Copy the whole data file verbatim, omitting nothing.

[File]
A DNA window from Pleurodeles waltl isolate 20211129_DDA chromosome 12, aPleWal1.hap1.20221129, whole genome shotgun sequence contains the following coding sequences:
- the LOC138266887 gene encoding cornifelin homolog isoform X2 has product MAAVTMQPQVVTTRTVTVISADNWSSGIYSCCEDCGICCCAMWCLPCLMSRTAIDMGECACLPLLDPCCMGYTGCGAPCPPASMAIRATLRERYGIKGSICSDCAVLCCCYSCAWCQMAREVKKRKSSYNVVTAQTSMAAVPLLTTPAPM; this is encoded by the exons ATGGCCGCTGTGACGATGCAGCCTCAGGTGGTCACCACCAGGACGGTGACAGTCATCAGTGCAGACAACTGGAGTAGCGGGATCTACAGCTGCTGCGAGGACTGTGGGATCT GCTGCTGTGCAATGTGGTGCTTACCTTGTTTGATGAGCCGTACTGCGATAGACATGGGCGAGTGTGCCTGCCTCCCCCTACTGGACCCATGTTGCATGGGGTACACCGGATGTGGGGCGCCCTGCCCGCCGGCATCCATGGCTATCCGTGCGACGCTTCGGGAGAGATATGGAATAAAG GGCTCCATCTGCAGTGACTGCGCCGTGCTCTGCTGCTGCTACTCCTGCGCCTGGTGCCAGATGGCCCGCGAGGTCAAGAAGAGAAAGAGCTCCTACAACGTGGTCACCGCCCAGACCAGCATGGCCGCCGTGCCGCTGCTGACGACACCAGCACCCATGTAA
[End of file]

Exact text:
A DNA window from Pleurodeles waltl isolate 20211129_DDA chromosome 12, aPleWal1.hap1.20221129, whole genome shotgun sequence contains the following coding sequences:
- the LOC138266887 gene encoding cornifelin homolog isoform X2 has product MAAVTMQPQVVTTRTVTVISADNWSSGIYSCCEDCGICCCAMWCLPCLMSRTAIDMGECACLPLLDPCCMGYTGCGAPCPPASMAIRATLRERYGIKGSICSDCAVLCCCYSCAWCQMAREVKKRKSSYNVVTAQTSMAAVPLLTTPAPM; this is encoded by the exons ATGGCCGCTGTGACGATGCAGCCTCAGGTGGTCACCACCAGGACGGTGACAGTCATCAGTGCAGACAACTGGAGTAGCGGGATCTACAGCTGCTGCGAGGACTGTGGGATCT GCTGCTGTGCAATGTGGTGCTTACCTTGTTTGATGAGCCGTACTGCGATAGACATGGGCGAGTGTGCCTGCCTCCCCCTACTGGACCCATGTTGCATGGGGTACACCGGATGTGGGGCGCCCTGCCCGCCGGCATCCATGGCTATCCGTGCGACGCTTCGGGAGAGATATGGAATAAAG GGCTCCATCTGCAGTGACTGCGCCGTGCTCTGCTGCTGCTACTCCTGCGCCTGGTGCCAGATGGCCCGCGAGGTCAAGAAGAGAAAGAGCTCCTACAACGTGGTCACCGCCCAGACCAGCATGGCCGCCGTGCCGCTGCTGACGACACCAGCACCCATGTAA